Friday, April 3, 2015

The difference between journalism and content Writing

From Journalism to Content Marketing in 7 Simple Steps," published in The International Freelancer, by , a freelance journalist who divides her time between New Delhi and London, gives a detailed look into this lucrative field of writing.

Before you jump into this field, read the following insights and opinions of respected members of Internet Writing Workshop.

Rebeca Schiller said,
"My husband writes content marketing for Newsday's special sections. It's still journalism in many ways: he researches the subject, conducts interviews and like many freelance journalists works with the editor of that section. The difference is that the advertising team is involved because advertisers are the contacts, and these are highly respected organizations. It does pay more. He's currently earning $1.25 per word, but this didn't come overnight. He's been building this relationship with the publication for eight years. Last year is when he started writing more and more for them. Now they consider him their go-to guy, and assign him last minute pieces." Rebeca Schiller.
Rebeca is the online editor and writer for HAND/EYE Magazine. She's currently working on a novl about the Spanish Civil War and historrical memor. When she's not writing, she is teaching other writers how to use Scrivener.
John Palcewski said,
"Journalism is defined as the gathering, processing, and dissemination of news and information related to the news to an audience. The media that journalism uses vary diversely and include content published via newspapers and print magazines, television and radio, and their digital media versions--news websites and applications.
Content marketing, on the other hand, is ADVERTISING cleverly disguised as journalism.  Meant to attract clicks.  Once you leap into that abyss, you can no longer consider yourself a journalist, because you have transformed yourself into a cynical  marketing shill. In other words, a hack,"  John Palcewski.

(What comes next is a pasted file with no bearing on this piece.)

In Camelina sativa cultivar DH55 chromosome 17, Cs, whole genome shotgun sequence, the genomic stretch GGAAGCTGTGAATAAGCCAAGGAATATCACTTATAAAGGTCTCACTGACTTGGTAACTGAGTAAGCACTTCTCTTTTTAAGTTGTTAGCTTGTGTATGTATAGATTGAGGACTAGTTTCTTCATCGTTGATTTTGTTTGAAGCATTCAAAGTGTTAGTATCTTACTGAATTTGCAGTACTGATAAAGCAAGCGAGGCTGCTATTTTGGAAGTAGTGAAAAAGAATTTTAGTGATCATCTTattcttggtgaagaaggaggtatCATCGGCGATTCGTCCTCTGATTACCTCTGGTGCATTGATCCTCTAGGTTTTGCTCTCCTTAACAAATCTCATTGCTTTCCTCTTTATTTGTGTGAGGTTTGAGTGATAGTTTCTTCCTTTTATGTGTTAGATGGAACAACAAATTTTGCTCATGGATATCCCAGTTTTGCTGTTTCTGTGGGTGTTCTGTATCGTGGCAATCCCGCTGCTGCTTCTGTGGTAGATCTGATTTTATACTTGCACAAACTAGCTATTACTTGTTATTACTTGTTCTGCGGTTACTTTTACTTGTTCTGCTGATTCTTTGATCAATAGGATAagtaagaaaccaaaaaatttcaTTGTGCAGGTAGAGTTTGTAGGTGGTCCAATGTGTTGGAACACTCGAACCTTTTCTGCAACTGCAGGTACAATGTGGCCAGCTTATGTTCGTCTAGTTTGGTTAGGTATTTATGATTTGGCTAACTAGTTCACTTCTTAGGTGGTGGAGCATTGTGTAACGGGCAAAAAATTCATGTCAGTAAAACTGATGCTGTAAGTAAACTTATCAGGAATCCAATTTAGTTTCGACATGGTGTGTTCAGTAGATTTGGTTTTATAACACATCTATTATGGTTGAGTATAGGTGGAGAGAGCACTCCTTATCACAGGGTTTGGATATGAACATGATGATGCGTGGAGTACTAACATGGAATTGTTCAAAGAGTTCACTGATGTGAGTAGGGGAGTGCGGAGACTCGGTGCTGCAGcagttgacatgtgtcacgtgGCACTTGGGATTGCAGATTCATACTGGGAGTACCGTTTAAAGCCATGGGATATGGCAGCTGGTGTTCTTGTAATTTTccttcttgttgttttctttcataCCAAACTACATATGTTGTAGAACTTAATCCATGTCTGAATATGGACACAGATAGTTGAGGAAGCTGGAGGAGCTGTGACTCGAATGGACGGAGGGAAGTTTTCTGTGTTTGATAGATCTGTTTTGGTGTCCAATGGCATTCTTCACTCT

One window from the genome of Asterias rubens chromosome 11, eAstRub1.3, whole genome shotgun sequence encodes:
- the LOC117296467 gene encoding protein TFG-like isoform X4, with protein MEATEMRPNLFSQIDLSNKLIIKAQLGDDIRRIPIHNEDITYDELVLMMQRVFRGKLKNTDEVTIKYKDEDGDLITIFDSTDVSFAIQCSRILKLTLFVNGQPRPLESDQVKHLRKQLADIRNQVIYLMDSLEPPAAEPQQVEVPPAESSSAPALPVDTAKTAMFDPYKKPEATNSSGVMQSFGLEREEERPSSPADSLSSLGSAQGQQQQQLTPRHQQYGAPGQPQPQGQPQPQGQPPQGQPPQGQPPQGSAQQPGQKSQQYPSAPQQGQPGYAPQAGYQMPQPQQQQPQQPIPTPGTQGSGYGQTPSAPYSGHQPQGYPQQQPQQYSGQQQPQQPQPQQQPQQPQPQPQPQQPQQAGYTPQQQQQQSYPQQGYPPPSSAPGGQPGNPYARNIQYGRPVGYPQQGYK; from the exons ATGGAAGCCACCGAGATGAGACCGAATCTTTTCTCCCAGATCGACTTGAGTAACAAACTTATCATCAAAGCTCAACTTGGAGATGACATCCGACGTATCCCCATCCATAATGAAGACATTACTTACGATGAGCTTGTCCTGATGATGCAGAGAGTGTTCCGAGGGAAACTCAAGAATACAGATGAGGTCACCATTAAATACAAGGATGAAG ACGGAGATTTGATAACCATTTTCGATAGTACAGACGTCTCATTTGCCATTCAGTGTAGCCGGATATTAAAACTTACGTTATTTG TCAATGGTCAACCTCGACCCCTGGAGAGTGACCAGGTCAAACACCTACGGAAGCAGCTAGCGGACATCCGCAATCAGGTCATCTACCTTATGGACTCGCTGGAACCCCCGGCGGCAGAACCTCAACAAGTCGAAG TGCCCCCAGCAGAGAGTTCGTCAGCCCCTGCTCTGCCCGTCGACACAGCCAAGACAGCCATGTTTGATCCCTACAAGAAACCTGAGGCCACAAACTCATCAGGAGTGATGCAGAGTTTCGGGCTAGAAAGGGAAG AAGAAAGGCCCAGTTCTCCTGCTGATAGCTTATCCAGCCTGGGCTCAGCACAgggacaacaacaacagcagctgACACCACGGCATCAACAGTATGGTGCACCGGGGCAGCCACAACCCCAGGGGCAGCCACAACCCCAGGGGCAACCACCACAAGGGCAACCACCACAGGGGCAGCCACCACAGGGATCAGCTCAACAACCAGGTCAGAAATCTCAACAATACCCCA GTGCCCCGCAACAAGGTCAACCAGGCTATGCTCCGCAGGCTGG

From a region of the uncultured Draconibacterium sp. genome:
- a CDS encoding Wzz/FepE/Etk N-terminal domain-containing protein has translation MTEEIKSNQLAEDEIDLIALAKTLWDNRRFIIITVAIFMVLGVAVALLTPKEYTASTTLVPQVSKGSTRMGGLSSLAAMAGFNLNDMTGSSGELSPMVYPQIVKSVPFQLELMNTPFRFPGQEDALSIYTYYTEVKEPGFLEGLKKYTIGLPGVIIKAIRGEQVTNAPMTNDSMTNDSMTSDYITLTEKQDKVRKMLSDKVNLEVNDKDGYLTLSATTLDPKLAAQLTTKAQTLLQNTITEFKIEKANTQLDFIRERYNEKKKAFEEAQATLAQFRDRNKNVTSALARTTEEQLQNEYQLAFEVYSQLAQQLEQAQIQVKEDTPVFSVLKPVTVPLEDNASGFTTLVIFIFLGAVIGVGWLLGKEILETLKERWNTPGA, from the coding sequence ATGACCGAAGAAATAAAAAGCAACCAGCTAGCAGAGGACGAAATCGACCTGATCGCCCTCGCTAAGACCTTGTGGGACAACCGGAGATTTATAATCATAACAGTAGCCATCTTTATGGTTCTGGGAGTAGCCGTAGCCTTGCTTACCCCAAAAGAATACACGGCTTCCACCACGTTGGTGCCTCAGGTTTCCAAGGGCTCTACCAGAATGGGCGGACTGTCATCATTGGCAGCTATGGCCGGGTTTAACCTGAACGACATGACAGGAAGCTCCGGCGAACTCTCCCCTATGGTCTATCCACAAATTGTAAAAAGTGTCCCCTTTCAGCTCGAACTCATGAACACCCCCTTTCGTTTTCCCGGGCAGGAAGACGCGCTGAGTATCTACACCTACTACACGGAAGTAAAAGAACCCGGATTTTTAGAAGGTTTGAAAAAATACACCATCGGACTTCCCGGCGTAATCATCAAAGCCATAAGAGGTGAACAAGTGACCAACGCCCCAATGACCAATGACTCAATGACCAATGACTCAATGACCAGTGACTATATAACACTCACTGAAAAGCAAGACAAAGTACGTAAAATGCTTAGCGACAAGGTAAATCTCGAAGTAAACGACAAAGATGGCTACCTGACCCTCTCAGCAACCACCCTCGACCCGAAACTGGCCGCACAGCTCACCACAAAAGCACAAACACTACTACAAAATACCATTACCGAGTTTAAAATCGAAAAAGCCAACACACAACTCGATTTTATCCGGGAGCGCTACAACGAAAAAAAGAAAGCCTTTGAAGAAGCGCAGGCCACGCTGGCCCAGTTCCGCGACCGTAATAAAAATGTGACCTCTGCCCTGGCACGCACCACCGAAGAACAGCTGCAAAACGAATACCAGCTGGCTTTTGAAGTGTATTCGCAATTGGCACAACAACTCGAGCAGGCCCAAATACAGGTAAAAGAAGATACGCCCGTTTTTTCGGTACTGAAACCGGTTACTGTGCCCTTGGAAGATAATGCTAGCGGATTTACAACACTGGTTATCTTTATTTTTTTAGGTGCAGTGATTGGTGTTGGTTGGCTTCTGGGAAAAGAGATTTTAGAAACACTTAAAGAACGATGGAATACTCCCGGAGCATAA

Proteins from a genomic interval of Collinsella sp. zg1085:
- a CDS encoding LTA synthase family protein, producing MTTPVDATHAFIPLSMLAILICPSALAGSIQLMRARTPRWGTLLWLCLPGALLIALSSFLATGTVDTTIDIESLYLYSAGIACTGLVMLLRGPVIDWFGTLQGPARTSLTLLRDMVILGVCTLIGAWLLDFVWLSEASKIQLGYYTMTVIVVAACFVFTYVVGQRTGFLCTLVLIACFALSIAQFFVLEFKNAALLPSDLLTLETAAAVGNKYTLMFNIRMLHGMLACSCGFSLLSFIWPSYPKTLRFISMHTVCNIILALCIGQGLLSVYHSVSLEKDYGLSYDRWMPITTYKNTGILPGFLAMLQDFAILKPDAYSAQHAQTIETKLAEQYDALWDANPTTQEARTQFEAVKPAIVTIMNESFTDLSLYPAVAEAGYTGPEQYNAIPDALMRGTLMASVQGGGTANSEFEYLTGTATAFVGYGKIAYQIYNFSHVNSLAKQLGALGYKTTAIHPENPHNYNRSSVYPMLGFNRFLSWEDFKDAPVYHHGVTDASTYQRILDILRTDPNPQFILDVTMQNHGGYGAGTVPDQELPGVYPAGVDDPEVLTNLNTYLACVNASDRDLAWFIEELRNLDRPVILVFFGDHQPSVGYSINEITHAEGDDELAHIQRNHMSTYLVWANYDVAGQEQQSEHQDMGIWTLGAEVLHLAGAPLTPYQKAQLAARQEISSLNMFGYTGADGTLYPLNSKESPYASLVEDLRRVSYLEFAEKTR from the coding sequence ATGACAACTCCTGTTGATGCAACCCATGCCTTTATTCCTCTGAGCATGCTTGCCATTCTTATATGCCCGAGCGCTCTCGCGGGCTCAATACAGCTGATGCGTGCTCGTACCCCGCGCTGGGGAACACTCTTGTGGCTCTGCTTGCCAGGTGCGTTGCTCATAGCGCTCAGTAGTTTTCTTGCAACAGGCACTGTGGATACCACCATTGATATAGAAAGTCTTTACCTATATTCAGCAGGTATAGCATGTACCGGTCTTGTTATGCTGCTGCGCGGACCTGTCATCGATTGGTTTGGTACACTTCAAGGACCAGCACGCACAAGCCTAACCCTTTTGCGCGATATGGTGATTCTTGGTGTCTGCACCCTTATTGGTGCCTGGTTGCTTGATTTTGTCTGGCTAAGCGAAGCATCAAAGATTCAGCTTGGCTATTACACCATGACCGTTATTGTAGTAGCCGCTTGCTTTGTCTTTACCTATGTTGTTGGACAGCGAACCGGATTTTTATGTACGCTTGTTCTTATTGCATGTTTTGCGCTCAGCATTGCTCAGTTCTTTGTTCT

Jamie Wilson said,
"Content marketing is all advertising if and only if you consider everything broadcast on network television, including your favorite shows, to be advertising. It is designed to be clickbait, drawing readers - but in order to do that properly, it also has to be engaging content in and of itself, not just content that says "click the ads." Just like any newspaper or magazine content, web content needs to a) provide something of value to the reader and b) make money. The key to not being a hack is understanding the balance between the two - and sites that balance these two things properly are the ones that are most successful at both.
Journalism is indeed about information provided to an audience - but more and more, that audience is unwilling to pay directly for that information as they find more ways to acquire it for free. For that reason, journalism has been borrowing more heavily from content marketing techniques as the years go on, just in order to remain viable. Examples would include USA
Today's very large content program and the San Francisco Chronicle's SFGate website, which is primarily what you might term content marketing.
I know that's about clear as mud, but so is the demarcation between content marketing and journalism today," Jamie Wilson

Become a member of Internet Writing Workshop for valuable help to successful writing.